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Revista fitotecnia mexicana

versión impresa ISSN 0187-7380

Rev. fitotec. mex vol.32 no.3 Chapingo jul./sep. 2009


Nota científica


AFLP analysis of genetic variability in three reproductive forms of Agave tequilana


Análisis AFLP de la variabilidad genética en tres formas de reproducción de Agave tequilana


María Jazmín Abraham-Juárez1, Rafael Ramírez-Malagón2, Katia del C. Gil-Vega2 y June Simpson1*


1 Department of Plant Genetic Engineering, CINVESTAV-IPN, Campus Gto. Apdo. Postal 629, 36821, Irapuato, Guanajuato, México. Tel.: +52 462 623 9667; Fax: +52 462 623 9650 *Corresponding author (

2 Instituto de Ciencias Agrícolas, Universidad de Guanajuato, Apdo. Postal 311. 36820, Irapuato, Guanajuato. México.


Recibido: 11 de Noviembre de 2008.
Aceptado: 27 de Agosto de 2009.



The Agave genus belongs to the Agavaceae family and contains around 200 species with diverse uses. Agave tequilana is one of the most important species at the industrial level in México since sugars accumulated in the stems of these plants are used to produce the spirit called tequila. Agave production is supported by intensive clonal propagation and the suppression of the sexual reproduction, leading to reduction in genetic variability and a greater susceptibility to plagues and diseases in commercial plantations. Nevertheless, this study with plants from a field in Guanajuato, México, carried out using AFLP markers shows that differences at the molecular level exist between offsets and bulbils produced asexually from the same mother plant (75.08 and 86.06 % polymorphic loci, respectively). Although a significant level of polymorphism is observed between rhizome offsets, levels are even higher between bulbils, reaching levels comparable to those found between plantlets produced from seeds (90.1 %). We propose a more detailed study of the factors causing genetic variability between asexually propagated individuals of Agave tequilana.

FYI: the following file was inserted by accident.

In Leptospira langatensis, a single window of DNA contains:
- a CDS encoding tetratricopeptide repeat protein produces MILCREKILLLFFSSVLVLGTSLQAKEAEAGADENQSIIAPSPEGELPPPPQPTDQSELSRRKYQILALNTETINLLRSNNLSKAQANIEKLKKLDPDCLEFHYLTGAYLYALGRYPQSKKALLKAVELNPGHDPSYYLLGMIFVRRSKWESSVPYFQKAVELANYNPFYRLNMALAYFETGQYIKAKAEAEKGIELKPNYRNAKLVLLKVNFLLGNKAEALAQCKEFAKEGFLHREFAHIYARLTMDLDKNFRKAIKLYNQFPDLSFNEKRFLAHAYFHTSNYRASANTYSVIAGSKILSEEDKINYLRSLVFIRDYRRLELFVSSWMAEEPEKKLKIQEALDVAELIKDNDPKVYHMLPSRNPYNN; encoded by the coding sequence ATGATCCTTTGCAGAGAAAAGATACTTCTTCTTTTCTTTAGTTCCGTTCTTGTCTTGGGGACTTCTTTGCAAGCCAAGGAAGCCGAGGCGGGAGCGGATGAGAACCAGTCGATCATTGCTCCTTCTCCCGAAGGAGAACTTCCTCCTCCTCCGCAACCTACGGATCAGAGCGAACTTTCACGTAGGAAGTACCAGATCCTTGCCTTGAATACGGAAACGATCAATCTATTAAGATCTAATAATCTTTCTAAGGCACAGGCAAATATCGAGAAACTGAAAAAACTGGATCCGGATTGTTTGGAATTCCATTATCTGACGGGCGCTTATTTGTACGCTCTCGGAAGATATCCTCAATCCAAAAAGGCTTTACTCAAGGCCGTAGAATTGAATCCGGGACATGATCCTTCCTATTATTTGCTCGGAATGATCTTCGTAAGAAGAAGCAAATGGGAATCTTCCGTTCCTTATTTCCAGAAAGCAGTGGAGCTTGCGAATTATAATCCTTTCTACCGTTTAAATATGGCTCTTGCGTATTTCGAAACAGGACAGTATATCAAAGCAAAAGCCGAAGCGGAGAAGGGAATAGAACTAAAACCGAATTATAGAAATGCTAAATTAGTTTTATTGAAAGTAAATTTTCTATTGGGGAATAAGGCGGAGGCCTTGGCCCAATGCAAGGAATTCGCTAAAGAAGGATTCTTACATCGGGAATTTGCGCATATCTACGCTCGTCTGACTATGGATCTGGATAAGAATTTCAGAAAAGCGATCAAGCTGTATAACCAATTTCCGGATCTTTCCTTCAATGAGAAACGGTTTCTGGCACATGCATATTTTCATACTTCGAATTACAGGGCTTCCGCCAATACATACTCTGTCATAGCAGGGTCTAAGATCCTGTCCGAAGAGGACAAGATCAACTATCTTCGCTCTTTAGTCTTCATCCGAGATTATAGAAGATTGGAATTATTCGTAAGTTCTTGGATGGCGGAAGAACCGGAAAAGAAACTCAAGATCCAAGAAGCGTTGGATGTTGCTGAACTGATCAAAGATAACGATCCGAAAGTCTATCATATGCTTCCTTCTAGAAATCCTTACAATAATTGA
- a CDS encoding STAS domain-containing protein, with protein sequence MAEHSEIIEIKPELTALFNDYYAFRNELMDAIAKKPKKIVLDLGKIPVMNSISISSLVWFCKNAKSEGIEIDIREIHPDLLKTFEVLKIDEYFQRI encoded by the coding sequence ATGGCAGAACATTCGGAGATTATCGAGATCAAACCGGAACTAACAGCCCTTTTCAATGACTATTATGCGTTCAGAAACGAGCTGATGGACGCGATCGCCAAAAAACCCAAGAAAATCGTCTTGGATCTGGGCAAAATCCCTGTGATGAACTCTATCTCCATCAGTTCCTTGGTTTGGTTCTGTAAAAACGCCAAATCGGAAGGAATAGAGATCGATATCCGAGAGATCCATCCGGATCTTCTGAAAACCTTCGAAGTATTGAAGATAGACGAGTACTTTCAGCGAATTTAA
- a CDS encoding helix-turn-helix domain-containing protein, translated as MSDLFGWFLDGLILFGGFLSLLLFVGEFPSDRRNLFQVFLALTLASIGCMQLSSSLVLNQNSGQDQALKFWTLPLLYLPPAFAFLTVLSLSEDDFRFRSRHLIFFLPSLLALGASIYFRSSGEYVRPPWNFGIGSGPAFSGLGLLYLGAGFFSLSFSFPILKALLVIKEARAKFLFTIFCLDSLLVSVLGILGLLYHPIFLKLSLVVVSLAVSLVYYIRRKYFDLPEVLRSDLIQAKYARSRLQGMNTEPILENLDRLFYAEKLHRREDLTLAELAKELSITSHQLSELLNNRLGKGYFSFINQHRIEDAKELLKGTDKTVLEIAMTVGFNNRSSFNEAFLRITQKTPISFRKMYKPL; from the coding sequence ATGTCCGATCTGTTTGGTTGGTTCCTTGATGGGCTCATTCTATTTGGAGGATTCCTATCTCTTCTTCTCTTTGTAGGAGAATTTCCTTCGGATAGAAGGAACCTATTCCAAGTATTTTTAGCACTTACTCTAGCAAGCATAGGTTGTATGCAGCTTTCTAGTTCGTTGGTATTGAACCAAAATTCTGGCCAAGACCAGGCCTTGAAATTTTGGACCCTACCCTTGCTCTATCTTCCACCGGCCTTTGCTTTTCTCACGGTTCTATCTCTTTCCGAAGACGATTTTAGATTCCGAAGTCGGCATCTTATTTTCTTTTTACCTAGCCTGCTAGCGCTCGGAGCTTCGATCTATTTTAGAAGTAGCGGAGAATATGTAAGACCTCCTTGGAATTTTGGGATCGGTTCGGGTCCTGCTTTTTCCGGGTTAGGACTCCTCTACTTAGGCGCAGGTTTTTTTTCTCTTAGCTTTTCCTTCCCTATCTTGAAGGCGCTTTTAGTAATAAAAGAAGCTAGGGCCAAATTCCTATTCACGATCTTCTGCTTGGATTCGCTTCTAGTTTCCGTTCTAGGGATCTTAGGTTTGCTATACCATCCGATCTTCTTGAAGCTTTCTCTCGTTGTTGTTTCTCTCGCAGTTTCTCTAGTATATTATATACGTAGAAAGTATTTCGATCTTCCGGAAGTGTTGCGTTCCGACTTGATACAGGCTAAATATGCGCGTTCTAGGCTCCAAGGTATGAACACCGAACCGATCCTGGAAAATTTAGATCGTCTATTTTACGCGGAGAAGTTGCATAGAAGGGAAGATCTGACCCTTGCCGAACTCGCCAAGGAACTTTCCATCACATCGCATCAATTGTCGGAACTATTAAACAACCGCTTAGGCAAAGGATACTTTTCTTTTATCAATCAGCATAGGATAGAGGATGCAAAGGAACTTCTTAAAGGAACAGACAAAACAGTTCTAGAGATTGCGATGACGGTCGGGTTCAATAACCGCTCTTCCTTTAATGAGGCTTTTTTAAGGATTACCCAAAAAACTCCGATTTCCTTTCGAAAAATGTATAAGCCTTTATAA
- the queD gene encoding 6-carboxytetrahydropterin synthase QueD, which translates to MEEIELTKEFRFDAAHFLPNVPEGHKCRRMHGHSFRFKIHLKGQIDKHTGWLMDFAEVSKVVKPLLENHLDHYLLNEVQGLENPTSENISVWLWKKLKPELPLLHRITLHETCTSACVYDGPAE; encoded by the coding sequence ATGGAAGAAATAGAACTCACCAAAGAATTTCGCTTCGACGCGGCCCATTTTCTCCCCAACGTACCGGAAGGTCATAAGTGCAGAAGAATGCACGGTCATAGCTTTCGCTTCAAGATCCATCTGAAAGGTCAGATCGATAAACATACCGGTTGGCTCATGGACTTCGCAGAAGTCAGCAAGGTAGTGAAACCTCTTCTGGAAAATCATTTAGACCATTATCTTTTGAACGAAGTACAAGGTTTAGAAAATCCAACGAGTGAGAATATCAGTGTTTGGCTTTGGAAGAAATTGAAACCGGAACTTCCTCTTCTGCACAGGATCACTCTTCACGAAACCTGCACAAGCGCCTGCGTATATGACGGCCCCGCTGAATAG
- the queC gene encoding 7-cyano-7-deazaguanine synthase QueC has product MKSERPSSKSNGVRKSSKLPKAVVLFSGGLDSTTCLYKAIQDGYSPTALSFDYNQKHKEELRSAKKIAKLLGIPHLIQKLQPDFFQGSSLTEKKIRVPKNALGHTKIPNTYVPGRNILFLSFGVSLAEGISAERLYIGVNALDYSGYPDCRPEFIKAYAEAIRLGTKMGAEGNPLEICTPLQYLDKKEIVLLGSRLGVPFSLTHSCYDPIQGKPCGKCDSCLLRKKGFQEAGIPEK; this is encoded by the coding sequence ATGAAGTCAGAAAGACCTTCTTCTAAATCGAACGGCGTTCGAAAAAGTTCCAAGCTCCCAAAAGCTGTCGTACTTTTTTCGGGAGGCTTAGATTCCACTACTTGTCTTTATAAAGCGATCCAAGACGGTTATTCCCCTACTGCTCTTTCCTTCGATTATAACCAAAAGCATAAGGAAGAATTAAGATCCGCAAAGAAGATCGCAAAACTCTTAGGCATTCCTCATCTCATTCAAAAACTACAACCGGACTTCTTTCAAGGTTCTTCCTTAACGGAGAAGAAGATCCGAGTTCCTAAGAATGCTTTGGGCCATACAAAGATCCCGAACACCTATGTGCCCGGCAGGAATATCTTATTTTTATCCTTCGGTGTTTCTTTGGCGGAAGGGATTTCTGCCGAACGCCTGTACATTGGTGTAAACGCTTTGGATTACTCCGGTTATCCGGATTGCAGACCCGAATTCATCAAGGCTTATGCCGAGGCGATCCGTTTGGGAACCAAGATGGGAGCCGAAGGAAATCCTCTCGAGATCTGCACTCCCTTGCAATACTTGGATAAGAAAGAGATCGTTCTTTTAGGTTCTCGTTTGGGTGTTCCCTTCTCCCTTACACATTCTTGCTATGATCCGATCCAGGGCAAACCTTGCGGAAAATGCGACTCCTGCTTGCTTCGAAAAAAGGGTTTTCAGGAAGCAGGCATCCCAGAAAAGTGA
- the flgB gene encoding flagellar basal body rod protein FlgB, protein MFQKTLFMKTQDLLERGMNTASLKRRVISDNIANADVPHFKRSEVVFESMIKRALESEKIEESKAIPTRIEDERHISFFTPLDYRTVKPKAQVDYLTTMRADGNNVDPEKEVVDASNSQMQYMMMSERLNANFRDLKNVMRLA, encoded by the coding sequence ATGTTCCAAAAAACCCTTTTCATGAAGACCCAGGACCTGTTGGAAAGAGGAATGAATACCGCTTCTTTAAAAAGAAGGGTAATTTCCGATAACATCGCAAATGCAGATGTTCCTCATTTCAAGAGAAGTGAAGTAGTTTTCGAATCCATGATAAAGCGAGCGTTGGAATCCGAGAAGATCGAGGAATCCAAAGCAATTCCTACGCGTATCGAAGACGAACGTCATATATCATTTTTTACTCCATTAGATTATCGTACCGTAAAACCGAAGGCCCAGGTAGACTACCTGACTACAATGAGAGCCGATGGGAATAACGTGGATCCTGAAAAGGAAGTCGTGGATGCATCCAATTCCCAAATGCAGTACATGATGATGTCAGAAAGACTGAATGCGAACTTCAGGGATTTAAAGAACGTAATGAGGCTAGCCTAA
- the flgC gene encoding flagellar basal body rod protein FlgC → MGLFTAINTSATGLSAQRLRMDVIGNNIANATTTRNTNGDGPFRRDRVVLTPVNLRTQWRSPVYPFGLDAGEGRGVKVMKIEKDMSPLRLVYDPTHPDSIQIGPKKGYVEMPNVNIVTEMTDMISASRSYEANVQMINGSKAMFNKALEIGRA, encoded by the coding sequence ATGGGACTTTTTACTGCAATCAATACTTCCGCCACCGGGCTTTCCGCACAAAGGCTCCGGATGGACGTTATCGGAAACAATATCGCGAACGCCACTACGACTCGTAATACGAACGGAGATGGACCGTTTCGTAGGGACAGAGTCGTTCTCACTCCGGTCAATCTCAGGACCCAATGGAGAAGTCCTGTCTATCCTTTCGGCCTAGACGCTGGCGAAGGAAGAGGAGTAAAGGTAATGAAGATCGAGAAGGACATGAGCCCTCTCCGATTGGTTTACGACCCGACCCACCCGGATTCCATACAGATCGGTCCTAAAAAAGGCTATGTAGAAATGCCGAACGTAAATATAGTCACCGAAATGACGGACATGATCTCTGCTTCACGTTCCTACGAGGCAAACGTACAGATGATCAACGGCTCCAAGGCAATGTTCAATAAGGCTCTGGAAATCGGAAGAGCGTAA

Key words: Agave tequilana, AFLP, genetic variability, asexual reproduction.



El género Agave pertenece a la familia Agavaceae y cuenta con alrededor de 200 especies, con diversos usos. Agave tequilana es una de las especies más importantes a nivel industrial en México, ya que los azúcares que se acumulan en sus tallos son usados para producir la bebida alcohólica llamada tequila. La producción de agave es soportada por una intensiva propagación clonal y supresión de la reproducción sexual, lo cual ha conducido a reducción en la variabilidad genética y mayor susceptibilidad a plagas y enfermedades en plantaciones comerciales. No obstante, este estudio con plantas de un campo de cultivo del Estado de Guanajuato, México, llevado a cabo con marcadores AFLP, muestra que existen diferencias a nivel molecular entre hijuelos y bulbillos producidos asexualmente provenientes de la misma planta madre (75.08 % y 86.06 % de loci polimórficos, respectivamente). Aunque se observa un nivel significativo de polimorfismo entre hijuelos de rizoma, los niveles son aún más altos entre bulbillos con valores comparables a los encontrados entre plantas producidas por semilla (90.1 %). Por ello se propone un estudio más detallado de los factores que están causando la variabilidad genética entre individuos de Agave tequilana propagados asexualmente.

Palabras clave: Agave tequilana, AFLP, variabilidad genética, reproducción asexual.



The Agavaceae family has nine genera and around 300 species, is endemic to America and its center of origin and diversity is located in México where 76 % of all known species are found (García-Mendoza, 2007). Currently the economic importance of these species is based on the extraction of fibers and production of alcoholic beverages such as tequila and mezcal (Valenzuela, 1997), but they are also of ecological importance (Good-Avila et al., 2006). The requirements of the tequila industry and restrictions of origin denomination have caused an intensive clonal selection and severe reduction of sexual reproduction of A. tequilana Weber, var. Azul (Palomino et al., 2003). This has resulted in a reduction in genetic variability, leading to concerns of susceptibility to plagues and diseases in commercial plantations (Gil-Vega et al., 2001).

In general, Agave species are monocarpic, semelparous, and can be propagated by seeds, rhizome offsets and inflorescence bulbils. Agave tequilana Weber var. 'Azul' may be propagated by all three forms, although reproduction is mainly achieved through rhizome offsets (Granados, 1993). Crossing and recombination between genotypes of Agave with desirable agronomic traits has been limited by asexual reproduction and the long life cycle of the plants. It is important to determine the degree of genetic variability between populations. If it is enough high it could be possible to select plants with economically important characteristics.